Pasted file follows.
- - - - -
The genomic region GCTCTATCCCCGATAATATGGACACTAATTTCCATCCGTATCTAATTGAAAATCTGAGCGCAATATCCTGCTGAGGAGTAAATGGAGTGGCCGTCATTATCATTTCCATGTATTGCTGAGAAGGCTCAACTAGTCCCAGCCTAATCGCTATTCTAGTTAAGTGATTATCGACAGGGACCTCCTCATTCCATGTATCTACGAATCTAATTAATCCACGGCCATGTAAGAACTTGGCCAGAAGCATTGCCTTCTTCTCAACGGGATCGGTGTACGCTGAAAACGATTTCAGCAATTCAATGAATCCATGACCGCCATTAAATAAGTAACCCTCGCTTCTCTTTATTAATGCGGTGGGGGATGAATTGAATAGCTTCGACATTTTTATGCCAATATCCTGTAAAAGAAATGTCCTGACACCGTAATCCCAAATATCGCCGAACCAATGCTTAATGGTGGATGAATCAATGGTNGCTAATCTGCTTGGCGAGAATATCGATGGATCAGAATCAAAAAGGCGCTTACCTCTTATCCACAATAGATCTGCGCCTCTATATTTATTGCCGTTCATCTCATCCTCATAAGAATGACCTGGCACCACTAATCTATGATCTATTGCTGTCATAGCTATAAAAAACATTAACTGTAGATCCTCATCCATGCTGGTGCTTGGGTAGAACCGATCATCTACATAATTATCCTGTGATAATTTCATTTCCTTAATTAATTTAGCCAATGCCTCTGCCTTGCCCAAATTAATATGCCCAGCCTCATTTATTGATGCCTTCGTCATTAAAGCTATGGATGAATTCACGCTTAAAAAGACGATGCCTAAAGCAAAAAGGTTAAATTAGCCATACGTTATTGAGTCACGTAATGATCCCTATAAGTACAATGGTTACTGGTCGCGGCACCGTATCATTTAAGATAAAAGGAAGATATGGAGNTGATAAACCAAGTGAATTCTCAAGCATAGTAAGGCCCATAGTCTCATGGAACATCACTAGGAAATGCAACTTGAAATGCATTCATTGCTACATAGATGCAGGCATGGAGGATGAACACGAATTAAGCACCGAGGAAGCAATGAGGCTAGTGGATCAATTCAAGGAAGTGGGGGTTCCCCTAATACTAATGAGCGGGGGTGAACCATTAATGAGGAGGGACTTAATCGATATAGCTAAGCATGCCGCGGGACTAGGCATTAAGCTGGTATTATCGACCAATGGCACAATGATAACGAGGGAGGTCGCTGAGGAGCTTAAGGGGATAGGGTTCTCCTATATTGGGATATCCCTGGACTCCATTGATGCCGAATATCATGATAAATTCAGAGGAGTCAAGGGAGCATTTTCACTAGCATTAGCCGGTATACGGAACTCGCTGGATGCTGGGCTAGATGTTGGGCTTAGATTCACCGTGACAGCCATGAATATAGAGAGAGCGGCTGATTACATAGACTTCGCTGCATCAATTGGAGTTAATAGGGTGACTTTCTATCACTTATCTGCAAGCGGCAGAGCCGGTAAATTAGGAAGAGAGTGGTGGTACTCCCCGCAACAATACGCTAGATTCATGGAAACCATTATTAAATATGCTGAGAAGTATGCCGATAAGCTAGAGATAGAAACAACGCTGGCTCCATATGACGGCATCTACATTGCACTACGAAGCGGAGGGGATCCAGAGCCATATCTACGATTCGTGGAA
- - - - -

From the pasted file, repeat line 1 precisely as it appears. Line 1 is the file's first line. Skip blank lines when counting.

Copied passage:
The genomic region GCTCTATCCCCGATAATATGGACACTAATTTCCATCCGTATCTAATTGAAAATCTGAGCGCAATATCCTGCTGAGGAGTAAATGGAGTGGCCGTCATTATCATTTCCATGTATTGCTGAGAAGGCTCAACTAGTCCCAGCCTAATCGCTATTCTAGTTAAGTGATTATCGACAGGGACCTCCTCATTCCATGTATCTACGAATCTAATTAATCCACGGCCATGTAAGAACTTGGCCAGAAGCATTGCCTTCTTCTCAACGGGATCGGTGTACGCTGAAAACGATTTCAGCAATTCAATGAATCCATGACCGCCATTAAATAAGTAACCCTCGCTTCTCTTTATTAATGCGGTGGGGGATGAATTGAATAGCTTCGACATTTTTATGCCAATATCCTGTAAAAGAAATGTCCTGACACCGTAATCCCAAATATCGCCGAACCAATGCTTAATGGTGGATGAATCAATGGTNGCTAATCTGCTTGGCGAGAATATCGATGGATCAGAATCAAAAAGGCGCTTACCTCTTATCCACAATAGATCTGCGCCTCTATATTTATTGCCGTTCATCTCATCCTCATAAGAATGACCTGGCACCACTAATCTATGATCTATTGCTGTCATAGCTATAAAAAACATTAACTGTAGATCCTCATCCATGCTGGTGCTTGGGTAGAACCGATCATCTACATAATTATCCTGTGATAATTTCATTTCCTTAATTAATTTAGCCAATGCCTCTGCCTTGCCCAAATTAATATGCCCAGCCTCATTTATTGATGCCTTCGTCATTAAAGCTATGGATGAATTCACGCTTAAAAAGACGATGCCTAAAGCAAAAAGGTTAAATTAGCCATACGTTATTGAGTCACGTAATGATCCCTATAAGTACAATGGTTACTGGTCGCGGCACCGTATCATTTAAGATAAAAGGAAGATATGGAGNTGATAAACCAAGTGAATTCTCAAGCATAGTAAGGCCCATAGTCTCATGGAACATCACTAGGAAATGCAACTTGAAATGCATTCATTGCTACATAGATGCAGGCATGGAGGATGAACACGAATTAAGCACCGAGGAAGCAATGAGGCTAGTGGATCAATTCAAGGAAGTGGGGGTTCCCCTAATACTAATGAGCGGGGGTGAACCATTAATGAGGAGGGACTTAATCGATATAGCTAAGCATGCCGCGGGACTAGGCATTAAGCTGGTATTATCGACCAATGGCACAATGATAACGAGGGAGGTCGCTGAGGAGCTTAAGGGGATAGGGTTCTCCTATATTGGGATATCCCTGGACTCCATTGATGCCGAATATCATGATAAATTCAGAGGAGTCAAGGGAGCATTTTCACTAGCATTAGCCGGTATACGGAACTCGCTGGATGCTGGGCTAGATGTTGGGCTTAGATTCACCGTGACAGCCATGAATATAGAGAGAGCGGCTGATTACATAGACTTCGCTGCATCAATTGGAGTTAATAGGGTGACTTTCTATCACTTATCTGCAAGCGGCAGAGCCGGTAAATTAGGAAGAGAGTGGTGGTACTCCCCGCAACAATACGCTAGATTCATGGAAACCATTATTAAATATGCTGAGAAGTATGCCGATAAGCTAGAGATAGAAACAACGCTGGCTCCATATGACGGCATCTACATTGCACTACGAAGCGGAGGGGATCCAGAGCCATATCTACGATTCGTGGAA